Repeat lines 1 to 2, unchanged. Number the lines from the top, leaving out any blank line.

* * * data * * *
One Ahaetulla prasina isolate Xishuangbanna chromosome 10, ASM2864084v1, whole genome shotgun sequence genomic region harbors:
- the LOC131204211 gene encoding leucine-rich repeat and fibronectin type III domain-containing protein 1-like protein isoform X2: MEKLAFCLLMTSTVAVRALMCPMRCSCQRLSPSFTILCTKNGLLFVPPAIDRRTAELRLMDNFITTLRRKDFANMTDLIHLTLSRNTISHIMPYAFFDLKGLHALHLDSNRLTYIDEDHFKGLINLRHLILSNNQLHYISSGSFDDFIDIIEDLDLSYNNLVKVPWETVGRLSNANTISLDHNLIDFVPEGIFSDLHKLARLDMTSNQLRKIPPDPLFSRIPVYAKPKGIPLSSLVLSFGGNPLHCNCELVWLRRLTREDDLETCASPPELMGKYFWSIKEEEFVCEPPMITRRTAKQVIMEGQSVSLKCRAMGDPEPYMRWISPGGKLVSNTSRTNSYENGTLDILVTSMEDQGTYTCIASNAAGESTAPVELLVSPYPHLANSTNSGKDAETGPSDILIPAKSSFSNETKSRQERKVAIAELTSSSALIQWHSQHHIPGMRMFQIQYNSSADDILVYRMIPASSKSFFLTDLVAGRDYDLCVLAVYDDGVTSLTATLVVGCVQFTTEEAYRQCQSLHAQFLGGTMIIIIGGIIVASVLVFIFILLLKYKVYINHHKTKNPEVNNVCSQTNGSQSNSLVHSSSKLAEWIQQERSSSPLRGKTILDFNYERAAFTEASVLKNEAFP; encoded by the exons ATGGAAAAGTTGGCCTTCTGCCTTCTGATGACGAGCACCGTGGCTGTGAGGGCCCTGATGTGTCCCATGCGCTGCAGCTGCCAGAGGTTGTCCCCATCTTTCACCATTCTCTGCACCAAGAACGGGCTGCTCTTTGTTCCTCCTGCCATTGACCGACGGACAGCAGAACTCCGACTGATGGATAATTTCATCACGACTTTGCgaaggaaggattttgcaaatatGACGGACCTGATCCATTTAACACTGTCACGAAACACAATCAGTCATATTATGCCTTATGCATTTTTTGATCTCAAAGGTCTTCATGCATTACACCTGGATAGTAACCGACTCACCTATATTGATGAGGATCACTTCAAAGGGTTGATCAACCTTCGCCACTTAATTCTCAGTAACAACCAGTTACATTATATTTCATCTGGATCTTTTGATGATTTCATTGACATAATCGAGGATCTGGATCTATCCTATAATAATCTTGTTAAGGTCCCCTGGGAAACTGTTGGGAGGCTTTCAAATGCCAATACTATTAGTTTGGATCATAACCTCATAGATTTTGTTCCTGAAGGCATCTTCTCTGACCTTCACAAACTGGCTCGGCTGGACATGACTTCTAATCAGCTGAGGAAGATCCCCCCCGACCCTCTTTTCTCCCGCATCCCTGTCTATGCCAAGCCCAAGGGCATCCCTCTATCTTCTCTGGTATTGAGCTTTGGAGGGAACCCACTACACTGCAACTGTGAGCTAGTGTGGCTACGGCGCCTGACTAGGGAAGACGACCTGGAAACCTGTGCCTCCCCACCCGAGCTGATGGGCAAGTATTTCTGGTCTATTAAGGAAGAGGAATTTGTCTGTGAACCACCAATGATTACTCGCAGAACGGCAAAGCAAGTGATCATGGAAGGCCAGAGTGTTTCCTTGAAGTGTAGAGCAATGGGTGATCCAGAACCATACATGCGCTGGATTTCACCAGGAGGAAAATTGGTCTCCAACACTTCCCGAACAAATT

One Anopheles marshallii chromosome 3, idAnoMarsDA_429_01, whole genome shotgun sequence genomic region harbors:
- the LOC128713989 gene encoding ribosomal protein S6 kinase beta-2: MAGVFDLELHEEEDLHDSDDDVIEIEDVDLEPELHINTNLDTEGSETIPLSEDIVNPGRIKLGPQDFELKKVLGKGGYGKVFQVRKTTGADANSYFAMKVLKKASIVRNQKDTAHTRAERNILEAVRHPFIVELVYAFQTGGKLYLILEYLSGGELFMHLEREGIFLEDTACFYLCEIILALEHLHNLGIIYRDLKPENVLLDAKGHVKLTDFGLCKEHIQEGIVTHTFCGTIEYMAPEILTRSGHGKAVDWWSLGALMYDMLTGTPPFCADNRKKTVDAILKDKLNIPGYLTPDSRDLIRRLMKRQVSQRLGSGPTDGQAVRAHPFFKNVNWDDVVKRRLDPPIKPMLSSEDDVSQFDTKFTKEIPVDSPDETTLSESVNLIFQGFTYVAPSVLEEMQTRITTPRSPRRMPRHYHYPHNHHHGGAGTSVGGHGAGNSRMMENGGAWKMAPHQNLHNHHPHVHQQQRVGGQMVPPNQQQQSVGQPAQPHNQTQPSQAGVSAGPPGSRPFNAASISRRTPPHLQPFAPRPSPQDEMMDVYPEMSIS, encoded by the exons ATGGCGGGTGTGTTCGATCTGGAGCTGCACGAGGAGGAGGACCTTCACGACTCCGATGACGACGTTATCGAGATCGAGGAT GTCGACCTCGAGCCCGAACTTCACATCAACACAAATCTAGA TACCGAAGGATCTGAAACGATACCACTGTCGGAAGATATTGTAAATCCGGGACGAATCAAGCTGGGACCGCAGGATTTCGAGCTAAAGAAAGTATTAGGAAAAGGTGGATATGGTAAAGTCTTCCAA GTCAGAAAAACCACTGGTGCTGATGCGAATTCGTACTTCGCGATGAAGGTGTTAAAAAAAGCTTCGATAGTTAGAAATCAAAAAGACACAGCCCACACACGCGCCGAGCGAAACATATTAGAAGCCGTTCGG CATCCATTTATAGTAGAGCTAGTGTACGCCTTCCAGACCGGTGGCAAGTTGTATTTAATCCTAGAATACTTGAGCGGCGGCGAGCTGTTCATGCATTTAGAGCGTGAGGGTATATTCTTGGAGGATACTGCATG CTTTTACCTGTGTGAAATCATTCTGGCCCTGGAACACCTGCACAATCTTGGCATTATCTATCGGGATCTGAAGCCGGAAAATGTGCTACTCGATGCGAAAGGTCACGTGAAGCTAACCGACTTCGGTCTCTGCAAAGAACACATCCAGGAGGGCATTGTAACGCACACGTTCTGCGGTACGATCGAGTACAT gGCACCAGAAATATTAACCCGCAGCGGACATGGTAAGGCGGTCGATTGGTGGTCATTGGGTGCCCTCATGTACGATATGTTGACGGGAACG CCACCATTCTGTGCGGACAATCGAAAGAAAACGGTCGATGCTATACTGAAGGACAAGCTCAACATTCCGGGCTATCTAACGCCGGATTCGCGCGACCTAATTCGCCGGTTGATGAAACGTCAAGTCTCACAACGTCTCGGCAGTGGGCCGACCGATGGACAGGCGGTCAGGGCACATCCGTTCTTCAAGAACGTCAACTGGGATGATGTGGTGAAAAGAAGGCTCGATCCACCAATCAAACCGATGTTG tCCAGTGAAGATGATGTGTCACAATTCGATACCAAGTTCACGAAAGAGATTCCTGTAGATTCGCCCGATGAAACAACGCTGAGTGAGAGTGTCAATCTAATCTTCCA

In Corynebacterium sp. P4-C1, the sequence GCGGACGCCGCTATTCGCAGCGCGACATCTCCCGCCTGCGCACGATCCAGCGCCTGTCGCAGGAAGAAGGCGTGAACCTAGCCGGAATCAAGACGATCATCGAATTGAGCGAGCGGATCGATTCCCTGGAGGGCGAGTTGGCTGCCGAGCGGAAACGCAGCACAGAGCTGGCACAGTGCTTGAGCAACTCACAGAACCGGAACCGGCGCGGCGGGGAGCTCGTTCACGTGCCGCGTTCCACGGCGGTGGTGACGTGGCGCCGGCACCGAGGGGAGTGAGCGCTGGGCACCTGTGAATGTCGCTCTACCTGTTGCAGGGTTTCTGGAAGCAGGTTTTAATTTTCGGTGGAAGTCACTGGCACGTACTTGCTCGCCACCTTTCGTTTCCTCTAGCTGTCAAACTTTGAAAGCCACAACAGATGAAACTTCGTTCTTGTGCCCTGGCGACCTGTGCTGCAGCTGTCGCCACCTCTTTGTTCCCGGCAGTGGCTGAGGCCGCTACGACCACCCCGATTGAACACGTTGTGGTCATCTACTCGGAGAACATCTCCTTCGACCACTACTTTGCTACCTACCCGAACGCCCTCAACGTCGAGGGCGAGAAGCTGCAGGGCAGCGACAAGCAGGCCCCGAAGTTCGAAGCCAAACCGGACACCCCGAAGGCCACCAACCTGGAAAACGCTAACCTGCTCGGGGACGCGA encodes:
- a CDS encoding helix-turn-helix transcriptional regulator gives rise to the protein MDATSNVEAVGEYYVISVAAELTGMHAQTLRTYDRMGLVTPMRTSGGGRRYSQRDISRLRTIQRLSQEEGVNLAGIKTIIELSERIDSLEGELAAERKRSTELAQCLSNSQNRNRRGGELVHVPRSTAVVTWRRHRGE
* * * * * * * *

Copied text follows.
One Ahaetulla prasina isolate Xishuangbanna chromosome 10, ASM2864084v1, whole genome shotgun sequence genomic region harbors:
- the LOC131204211 gene encoding leucine-rich repeat and fibronectin type III domain-containing protein 1-like protein isoform X2: MEKLAFCLLMTSTVAVRALMCPMRCSCQRLSPSFTILCTKNGLLFVPPAIDRRTAELRLMDNFITTLRRKDFANMTDLIHLTLSRNTISHIMPYAFFDLKGLHALHLDSNRLTYIDEDHFKGLINLRHLILSNNQLHYISSGSFDDFIDIIEDLDLSYNNLVKVPWETVGRLSNANTISLDHNLIDFVPEGIFSDLHKLARLDMTSNQLRKIPPDPLFSRIPVYAKPKGIPLSSLVLSFGGNPLHCNCELVWLRRLTREDDLETCASPPELMGKYFWSIKEEEFVCEPPMITRRTAKQVIMEGQSVSLKCRAMGDPEPYMRWISPGGKLVSNTSRTNSYENGTLDILVTSMEDQGTYTCIASNAAGESTAPVELLVSPYPHLANSTNSGKDAETGPSDILIPAKSSFSNETKSRQERKVAIAELTSSSALIQWHSQHHIPGMRMFQIQYNSSADDILVYRMIPASSKSFFLTDLVAGRDYDLCVLAVYDDGVTSLTATLVVGCVQFTTEEAYRQCQSLHAQFLGGTMIIIIGGIIVASVLVFIFILLLKYKVYINHHKTKNPEVNNVCSQTNGSQSNSLVHSSSKLAEWIQQERSSSPLRGKTILDFNYERAAFTEASVLKNEAFP; encoded by the exons ATGGAAAAGTTGGCCTTCTGCCTTCTGATGACGAGCACCGTGGCTGTGAGGGCCCTGATGTGTCCCATGCGCTGCAGCTGCCAGAGGTTGTCCCCATCTTTCACCATTCTCTGCACCAAGAACGGGCTGCTCTTTGTTCCTCCTGCCATTGACCGACGGACAGCAGAACTCCGACTGATGGATAATTTCATCACGACTTTGCgaaggaaggattttgcaaatatGACGGACCTGATCCATTTAACACTGTCACGAAACACAATCAGTCATATTATGCCTTATGCATTTTTTGATCTCAAAGGTCTTCATGCATTACACCTGGATAGTAACCGACTCACCTATATTGATGAGGATCACTTCAAAGGGTTGATCAACCTTCGCCACTTAATTCTCAGTAACAACCAGTTACATTATATTTCATCTGGATCTTTTGATGATTTCATTGACATAATCGAGGATCTGGATCTATCCTATAATAATCTTGTTAAGGTCCCCTGGGAAACTGTTGGGAGGCTTTCAAATGCCAATACTATTAGTTTGGATCATAACCTCATAGATTTTGTTCCTGAAGGCATCTTCTCTGACCTTCACAAACTGGCTCGGCTGGACATGACTTCTAATCAGCTGAGGAAGATCCCCCCCGACCCTCTTTTCTCCCGCATCCCTGTCTATGCCAAGCCCAAGGGCATCCCTCTATCTTCTCTGGTATTGAGCTTTGGAGGGAACCCACTACACTGCAACTGTGAGCTAGTGTGGCTACGGCGCCTGACTAGGGAAGACGACCTGGAAACCTGTGCCTCCCCACCCGAGCTGATGGGCAAGTATTTCTGGTCTATTAAGGAAGAGGAATTTGTCTGTGAACCACCAATGATTACTCGCAGAACGGCAAAGCAAGTGATCATGGAAGGCCAGAGTGTTTCCTTGAAGTGTAGAGCAATGGGTGATCCAGAACCATACATGCGCTGGATTTCACCAGGAGGAAAATTGGTCTCCAACACTTCCCGAACAAATT